5 Wn.2d 181, IRENE DUSCHAINE, Appellant, v. THE CITY OF EVERETT, Respondent

[No. 28040. Department Two.      Supreme Court      August 20, 1940.]

IRENE DUSCHAINE, Appellant, v. THE CITY OF EVERETT,
                     Respondent.1

[1] MUNICIPAL CORPORATIONS - CLAIMS - STATUTORY AND CHARTER PROVISIONS - CONSTRUCTION. The requirements of Rem. Rev. Stat., 9478, and the valid requirements of city charters relating to the presentation of claims against a city for damages sounding in tort, are mandatory, and compliance therewith is a condition precedent to the maintenance of an action; however, such claims and the statutory and charter provisions respecting their presentation are to be construed liberally, and literal compliance with such provisions is not demanded, only substantial compliance being required.

[2] SAME - CLAIMS - SUFFICIENCY OF NOTICE - RESIDENCE OF CLAIMANT. A statement in a claim against a city for personal injuries that the claimant resided at a specified address, and prior thereto resided at another specified address, sufficiently designates the claimant's residence during the six-month period specified in Rem. Rev. Stat., 9478, and the charter of the city; since the essential data were actually supplied though imperfectly stated.

Appeal from a judgment of the superior court for Snohomish county, Bell, J., entered January 27, 1940, upon sustaining a demurrer to the complaint, dismissing an action for personal injuries. Reversed.

Verne C. Henry and Wm. A. Johnson, for appellant.

Jesse H. Davis and Parker Williams, for respondent.

STEINERT, J. -

Plaintiff brought suit to recover damages for personal injuries alleged to have been sustained by reason of the defective condition of a city street. Demurrers to the complaint and to an amended complaint, respectively, were sustained, and plaintiff having elected to stand upon her amended pleading,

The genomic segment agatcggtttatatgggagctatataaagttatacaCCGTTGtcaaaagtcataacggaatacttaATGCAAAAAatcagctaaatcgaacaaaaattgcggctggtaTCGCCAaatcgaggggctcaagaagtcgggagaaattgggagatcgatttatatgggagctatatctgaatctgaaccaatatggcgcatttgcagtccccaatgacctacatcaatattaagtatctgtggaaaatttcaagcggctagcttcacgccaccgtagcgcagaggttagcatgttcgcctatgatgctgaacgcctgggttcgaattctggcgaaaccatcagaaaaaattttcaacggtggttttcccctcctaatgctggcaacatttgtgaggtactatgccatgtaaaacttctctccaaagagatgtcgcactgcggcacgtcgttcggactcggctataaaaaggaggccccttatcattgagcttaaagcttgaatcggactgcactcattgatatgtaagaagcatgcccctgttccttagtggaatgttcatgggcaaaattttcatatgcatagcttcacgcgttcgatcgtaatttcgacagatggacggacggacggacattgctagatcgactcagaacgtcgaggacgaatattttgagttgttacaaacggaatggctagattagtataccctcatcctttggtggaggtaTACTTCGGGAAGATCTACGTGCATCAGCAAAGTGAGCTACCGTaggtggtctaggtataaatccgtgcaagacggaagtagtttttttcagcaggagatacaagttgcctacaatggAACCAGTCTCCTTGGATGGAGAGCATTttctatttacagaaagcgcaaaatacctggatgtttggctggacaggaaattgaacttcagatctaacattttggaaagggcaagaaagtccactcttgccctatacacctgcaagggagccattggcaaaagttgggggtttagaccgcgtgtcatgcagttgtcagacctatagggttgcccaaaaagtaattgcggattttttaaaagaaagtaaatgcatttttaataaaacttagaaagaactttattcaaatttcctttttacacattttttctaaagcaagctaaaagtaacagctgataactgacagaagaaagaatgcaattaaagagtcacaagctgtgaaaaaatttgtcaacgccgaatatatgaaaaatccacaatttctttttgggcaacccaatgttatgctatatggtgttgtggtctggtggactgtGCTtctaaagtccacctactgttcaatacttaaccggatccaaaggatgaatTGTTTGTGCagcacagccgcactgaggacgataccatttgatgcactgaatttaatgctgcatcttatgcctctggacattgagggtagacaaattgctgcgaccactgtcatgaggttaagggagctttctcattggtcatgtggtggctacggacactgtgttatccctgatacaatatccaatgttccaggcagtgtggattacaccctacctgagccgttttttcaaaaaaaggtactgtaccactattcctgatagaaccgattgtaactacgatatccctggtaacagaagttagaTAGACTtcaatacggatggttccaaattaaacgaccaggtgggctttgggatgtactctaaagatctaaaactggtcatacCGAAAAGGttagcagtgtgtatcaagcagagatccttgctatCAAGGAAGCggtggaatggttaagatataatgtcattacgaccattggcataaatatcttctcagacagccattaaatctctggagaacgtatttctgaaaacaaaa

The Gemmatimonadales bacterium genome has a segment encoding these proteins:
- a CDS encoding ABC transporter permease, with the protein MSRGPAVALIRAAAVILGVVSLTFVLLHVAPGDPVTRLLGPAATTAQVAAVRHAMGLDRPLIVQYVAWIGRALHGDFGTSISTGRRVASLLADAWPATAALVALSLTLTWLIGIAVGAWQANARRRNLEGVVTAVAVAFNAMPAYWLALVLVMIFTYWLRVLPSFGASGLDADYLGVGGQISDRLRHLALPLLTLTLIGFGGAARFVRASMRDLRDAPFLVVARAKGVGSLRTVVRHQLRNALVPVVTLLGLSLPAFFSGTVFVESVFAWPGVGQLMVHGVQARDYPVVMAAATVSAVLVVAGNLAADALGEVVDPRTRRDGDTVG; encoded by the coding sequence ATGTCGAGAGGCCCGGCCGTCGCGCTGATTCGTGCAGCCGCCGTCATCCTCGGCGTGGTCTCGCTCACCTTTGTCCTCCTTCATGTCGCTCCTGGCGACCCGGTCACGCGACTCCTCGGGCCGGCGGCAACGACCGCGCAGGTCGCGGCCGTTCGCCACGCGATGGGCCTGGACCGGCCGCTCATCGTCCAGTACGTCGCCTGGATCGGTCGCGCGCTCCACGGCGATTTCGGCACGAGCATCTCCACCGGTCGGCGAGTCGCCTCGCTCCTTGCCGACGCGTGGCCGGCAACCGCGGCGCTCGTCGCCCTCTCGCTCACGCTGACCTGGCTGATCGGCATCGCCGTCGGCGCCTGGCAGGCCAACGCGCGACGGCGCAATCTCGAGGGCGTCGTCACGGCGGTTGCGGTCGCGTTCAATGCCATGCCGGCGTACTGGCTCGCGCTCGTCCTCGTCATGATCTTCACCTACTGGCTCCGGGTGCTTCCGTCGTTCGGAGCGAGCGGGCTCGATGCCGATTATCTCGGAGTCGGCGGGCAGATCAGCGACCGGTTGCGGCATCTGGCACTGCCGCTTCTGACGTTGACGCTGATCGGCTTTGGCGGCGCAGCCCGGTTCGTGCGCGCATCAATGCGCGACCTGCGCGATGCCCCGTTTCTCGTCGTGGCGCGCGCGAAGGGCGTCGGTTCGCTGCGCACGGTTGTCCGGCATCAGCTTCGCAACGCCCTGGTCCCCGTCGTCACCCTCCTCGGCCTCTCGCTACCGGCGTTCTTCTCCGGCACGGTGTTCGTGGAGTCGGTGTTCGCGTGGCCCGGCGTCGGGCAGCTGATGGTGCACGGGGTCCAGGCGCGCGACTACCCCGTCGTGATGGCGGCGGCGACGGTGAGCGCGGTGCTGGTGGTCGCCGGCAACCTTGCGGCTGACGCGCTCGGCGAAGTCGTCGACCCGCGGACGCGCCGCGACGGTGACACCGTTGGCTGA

1 Reported in 105 P. (2d) 18.

[1] See 19 R. C. L. 1044 (7 Perm. Supp. 1448).

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judgment of dismissal was entered. Plaintiff has appealed.

The only question involved in this case is whether or not the notice of claim for injuries, filed by appellant with respondent city, sufficiently complied with the necessary legal requirements.

Rem. Rev. Stat., 9478 [P. C. 703], provides that, when a claim for damages sounding in tort against any city of the first class is presented to, and filed with, the city clerk or other proper officer, in compliance with valid provisions of the city's charter, such claim must contain, in addition to such charter provisions.

". . . a statement of the actual residence of such claimant, by street and number, at the date of presenting and filing such claim; and also a statement of the actual residence of such claimant for six months immediately prior to the time such claim for damages accrued."

Rem. Rev. Stat., 9479 [P. C. 704], provides that the statutory requirements shall be in addition to any valid charter provisions, and that, in all other respects, the claim for damages shall conform to and comply with such provisions of the charter. Rem. Rev. Stat., 9480 [P. C. 704a], provides that compliance with the statutory requirements above mentioned shall be mandatory upon claimants for damages.

Section 145 of the charter of the city of Everett, a city of the first class, provides that claims for personal injuries shall contain among other things,

". . . a statement of the actual residence of the claimant by street and number at the time of presenting and filing the claim. and the actual residence of such claimant for six months immediately prior to the time such claim for damage accrued," which provision it will be noted, is almost identical with the provision quoted above from Rem. Rev Stat., 9478.

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The pertinent portion of appellant's claim reads:

"That she is now a resident of the City of Everett, Washington, and residing at 1510 Chestnut St. and prior thereto resided at route number 1, Marysville, Washington." (Italics ours.)

The precise question before us is whether or not the claim sufficiently designates appellant's residence during the six-month period specified in the statute and the charter.